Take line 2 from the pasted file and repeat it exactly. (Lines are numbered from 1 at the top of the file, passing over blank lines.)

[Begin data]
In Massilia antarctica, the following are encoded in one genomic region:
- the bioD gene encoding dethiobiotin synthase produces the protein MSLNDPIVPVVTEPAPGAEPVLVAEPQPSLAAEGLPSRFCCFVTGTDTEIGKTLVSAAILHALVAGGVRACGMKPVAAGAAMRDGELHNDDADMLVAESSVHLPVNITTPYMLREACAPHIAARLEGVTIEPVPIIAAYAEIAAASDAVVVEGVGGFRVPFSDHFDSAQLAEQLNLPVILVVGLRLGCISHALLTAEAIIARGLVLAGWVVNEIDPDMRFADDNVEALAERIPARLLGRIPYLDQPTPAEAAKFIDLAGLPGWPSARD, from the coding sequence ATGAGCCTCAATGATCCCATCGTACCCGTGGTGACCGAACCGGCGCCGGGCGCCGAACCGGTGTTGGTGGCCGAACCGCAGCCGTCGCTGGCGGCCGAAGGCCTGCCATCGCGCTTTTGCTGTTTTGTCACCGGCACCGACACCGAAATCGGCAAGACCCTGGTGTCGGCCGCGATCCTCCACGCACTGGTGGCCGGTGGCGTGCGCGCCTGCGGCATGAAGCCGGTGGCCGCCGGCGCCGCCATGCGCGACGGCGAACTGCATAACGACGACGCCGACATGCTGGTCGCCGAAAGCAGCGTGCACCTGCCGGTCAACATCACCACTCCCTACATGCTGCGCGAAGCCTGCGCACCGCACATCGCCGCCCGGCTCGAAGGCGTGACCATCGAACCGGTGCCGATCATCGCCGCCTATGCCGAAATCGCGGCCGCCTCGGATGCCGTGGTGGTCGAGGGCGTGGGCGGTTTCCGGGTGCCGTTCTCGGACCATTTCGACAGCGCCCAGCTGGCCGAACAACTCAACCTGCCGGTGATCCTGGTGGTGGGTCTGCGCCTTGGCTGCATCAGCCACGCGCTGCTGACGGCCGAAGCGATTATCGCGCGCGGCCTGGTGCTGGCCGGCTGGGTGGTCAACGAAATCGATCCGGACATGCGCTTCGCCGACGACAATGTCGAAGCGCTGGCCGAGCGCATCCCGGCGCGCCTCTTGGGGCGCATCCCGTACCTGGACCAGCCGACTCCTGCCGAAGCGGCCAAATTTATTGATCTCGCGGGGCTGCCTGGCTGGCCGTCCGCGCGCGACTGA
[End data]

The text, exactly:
- the bioD gene encoding dethiobiotin synthase produces the protein MSLNDPIVPVVTEPAPGAEPVLVAEPQPSLAAEGLPSRFCCFVTGTDTEIGKTLVSAAILHALVAGGVRACGMKPVAAGAAMRDGELHNDDADMLVAESSVHLPVNITTPYMLREACAPHIAARLEGVTIEPVPIIAAYAEIAAASDAVVVEGVGGFRVPFSDHFDSAQLAEQLNLPVILVVGLRLGCISHALLTAEAIIARGLVLAGWVVNEIDPDMRFADDNVEALAERIPARLLGRIPYLDQPTPAEAAKFIDLAGLPGWPSARD, from the coding sequence ATGAGCCTCAATGATCCCATCGTACCCGTGGTGACCGAACCGGCGCCGGGCGCCGAACCGGTGTTGGTGGCCGAACCGCAGCCGTCGCTGGCGGCCGAAGGCCTGCCATCGCGCTTTTGCTGTTTTGTCACCGGCACCGACACCGAAATCGGCAAGACCCTGGTGTCGGCCGCGATCCTCCACGCACTGGTGGCCGGTGGCGTGCGCGCCTGCGGCATGAAGCCGGTGGCCGCCGGCGCCGCCATGCGCGACGGCGAACTGCATAACGACGACGCCGACATGCTGGTCGCCGAAAGCAGCGTGCACCTGCCGGTCAACATCACCACTCCCTACATGCTGCGCGAAGCCTGCGCACCGCACATCGCCGCCCGGCTCGAAGGCGTGACCATCGAACCGGTGCCGATCATCGCCGCCTATGCCGAAATCGCGGCCGCCTCGGATGCCGTGGTGGTCGAGGGCGTGGGCGGTTTCCGGGTGCCGTTCTCGGACCATTTCGACAGCGCCCAGCTGGCCGAACAACTCAACCTGCCGGTGATCCTGGTGGTGGGTCTGCGCCTTGGCTGCATCAGCCACGCGCTGCTGACGGCCGAAGCGATTATCGCGCGCGGCCTGGTGCTGGCCGGCTGGGTGGTCAACGAAATCGATCCGGACATGCGCTTCGCCGACGACAATGTCGAAGCGCTGGCCGAGCGCATCCCGGCGCGCCTCTTGGGGCGCATCCCGTACCTGGACCAGCCGACTCCTGCCGAAGCGGCCAAATTTATTGATCTCGCGGGGCTGCCTGGCTGGCCGTCCGCGCGCGACTGA